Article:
The last time I cooked the chicken, it had a strong chicken smell. I know that the chicken was not bad because I was fine after eating it. Also, I defrosted it for 24 hours and immediately cooked it.

I'm not sure whether the flesh smell comes because of the marinade (something we need to add),

or the way it is cooked (like don't air fryer it, or don't use 200 Celsius for cooking, or keep the gas grill on low),

or do we need to wash chicken after defrosting it (WHO recommends not washing chicken to avoid the water splashing around, and I guess store bought chicken might be pre-washed, but not sure whether we need to wash it to remove the water that gets accumulated after defrosting it),

or is it to do with adding more oil while cooking,

or is it that I must be careful to discard all marinade that's left over in the bowl rather than use them to coat the chicken one last time?

I'm totally at my wit's end about to get rid of the chicken smell.


3 Answers 3


You should try a South Indian way to remove the raw smell of the chicken and this method applies for any meat. After defrosting the chicken, wash it and marinate it with some haldi (turmeric Powder),leave aside for 5-10 minutes and then start the actual marination.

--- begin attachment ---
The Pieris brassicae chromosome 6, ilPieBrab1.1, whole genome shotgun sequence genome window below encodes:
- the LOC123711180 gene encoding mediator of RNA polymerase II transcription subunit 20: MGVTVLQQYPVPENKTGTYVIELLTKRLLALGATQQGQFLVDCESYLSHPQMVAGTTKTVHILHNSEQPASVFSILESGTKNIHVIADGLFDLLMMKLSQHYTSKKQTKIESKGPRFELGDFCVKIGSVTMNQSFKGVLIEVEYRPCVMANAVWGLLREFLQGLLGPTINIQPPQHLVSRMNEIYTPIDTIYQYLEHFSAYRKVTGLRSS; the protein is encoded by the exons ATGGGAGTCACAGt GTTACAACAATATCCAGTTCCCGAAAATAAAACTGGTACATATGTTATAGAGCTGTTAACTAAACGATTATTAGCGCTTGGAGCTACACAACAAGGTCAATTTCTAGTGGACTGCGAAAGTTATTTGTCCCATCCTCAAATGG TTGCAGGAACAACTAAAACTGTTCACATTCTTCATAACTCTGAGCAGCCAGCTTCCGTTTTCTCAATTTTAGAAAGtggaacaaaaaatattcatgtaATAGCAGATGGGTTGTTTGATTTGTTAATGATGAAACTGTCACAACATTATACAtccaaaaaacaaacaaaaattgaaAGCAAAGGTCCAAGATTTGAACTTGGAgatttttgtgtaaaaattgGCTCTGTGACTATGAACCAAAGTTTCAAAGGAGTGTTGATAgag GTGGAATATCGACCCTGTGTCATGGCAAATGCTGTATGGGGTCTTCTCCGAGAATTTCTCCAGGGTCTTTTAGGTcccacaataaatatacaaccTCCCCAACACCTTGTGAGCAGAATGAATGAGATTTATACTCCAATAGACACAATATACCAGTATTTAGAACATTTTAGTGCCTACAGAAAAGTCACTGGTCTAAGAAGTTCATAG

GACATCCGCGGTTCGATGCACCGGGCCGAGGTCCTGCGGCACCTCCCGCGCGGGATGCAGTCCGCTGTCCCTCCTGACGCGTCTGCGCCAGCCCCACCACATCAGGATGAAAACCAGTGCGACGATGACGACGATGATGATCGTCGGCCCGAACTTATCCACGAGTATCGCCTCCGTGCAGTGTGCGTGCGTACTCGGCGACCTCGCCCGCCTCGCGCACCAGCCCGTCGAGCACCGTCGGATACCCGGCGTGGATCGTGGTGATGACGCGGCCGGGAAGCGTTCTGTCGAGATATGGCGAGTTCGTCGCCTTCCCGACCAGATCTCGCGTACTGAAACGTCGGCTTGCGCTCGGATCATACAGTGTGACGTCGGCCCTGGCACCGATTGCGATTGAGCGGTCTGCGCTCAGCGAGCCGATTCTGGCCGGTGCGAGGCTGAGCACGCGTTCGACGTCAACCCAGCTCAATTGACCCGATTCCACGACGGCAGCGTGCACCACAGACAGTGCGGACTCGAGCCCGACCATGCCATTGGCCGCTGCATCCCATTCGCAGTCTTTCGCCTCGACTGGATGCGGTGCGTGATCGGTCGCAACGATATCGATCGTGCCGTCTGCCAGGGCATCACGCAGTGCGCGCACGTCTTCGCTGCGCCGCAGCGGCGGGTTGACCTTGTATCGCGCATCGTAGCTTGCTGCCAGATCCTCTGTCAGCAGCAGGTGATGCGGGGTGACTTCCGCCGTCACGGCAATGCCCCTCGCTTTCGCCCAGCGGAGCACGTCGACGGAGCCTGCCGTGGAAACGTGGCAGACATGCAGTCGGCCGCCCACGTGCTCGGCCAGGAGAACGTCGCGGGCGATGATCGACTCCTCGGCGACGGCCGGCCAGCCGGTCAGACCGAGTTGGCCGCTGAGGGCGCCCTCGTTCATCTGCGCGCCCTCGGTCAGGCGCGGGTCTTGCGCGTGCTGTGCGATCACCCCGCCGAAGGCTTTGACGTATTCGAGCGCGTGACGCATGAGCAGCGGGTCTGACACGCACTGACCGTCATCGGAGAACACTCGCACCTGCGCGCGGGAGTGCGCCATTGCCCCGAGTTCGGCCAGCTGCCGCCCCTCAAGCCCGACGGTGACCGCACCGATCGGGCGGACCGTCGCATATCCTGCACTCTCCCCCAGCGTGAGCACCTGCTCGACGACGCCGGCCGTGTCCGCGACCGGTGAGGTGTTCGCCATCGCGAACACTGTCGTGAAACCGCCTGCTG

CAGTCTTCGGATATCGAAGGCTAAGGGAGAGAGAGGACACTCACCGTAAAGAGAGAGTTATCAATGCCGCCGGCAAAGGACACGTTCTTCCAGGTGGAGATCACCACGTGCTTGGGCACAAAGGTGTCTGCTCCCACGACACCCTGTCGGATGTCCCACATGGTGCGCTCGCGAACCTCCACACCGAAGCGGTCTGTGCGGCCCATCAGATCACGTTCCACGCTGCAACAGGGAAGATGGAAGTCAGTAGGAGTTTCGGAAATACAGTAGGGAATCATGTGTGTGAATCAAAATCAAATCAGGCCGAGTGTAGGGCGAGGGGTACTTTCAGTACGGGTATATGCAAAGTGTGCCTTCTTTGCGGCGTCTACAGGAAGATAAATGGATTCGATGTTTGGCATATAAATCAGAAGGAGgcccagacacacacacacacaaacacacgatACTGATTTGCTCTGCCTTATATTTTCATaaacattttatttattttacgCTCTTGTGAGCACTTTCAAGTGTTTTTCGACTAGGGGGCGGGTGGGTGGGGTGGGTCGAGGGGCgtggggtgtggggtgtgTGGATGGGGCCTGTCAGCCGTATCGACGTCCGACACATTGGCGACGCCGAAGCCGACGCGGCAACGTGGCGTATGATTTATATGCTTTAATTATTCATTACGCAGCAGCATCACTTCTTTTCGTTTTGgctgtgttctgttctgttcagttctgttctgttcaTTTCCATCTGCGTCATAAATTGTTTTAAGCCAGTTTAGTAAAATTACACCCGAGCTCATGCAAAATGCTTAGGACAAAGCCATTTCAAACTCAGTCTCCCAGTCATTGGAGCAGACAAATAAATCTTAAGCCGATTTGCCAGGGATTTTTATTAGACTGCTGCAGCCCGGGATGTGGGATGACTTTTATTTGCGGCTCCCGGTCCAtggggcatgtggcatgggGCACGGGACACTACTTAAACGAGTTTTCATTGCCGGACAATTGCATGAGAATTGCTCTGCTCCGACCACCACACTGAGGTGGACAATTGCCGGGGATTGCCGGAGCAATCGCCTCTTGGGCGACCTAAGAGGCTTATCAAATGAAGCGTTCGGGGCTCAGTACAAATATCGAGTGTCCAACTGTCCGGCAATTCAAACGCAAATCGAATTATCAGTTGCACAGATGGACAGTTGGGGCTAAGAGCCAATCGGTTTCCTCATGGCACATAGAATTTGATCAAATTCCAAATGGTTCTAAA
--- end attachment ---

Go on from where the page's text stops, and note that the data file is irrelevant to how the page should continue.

I will assume you are cooking the chicken whole. Supermarket chicken is usually frozen for transportation, unless it's specifically stated on the label "air chilled". This freeze and transport process makes the chicken smell unpleasant. Fresh chicken does not have this smell.

To remove or reduce this smell (sometimes, it's so strong, it will not be completely removed), use old ginger and fresh scallions. Follow these steps:

  1. lightly crush with a mallet 2 inches of ginger root (old ginger is better).
  2. lightly crush the bulbs of 2 whole scallions (green onions), and knot them into a bunch.
  3. stuff the ginger and scallion into the stomach cavity of the chicken before cooking.
  • 1
    "tandoori" in this case might mean how it's marinated and spiced, but traditionally it means 'cooked in a tandoor', which is a high-heat clay oven that loads from the top. It's more typical for it to be used for cooking kebabs (skewered meats) than whole chickens ... so that assumption might not be correct. (although it's useful to have an answer for this problem when dealing with this problem for roasted chicken)
    – Joe
    Commented Jun 5, 2019 at 16:03

Yes it happens sometimes, you don't need to worry much for that. There's a simple solution and if you follow the basic instructions, I hope you won't get that smell in future.

Always use first marination for Tandoori chicken or any Tikka or kebabs. Apply little amounts of lemon juice, salt, pepper, chili powder and oil and keep it for 10-15 minutes before applying the final yogurt marination. When you apply the first marination, your final product will be more juicy and flavourful. And there won't be any raw chicken smell.

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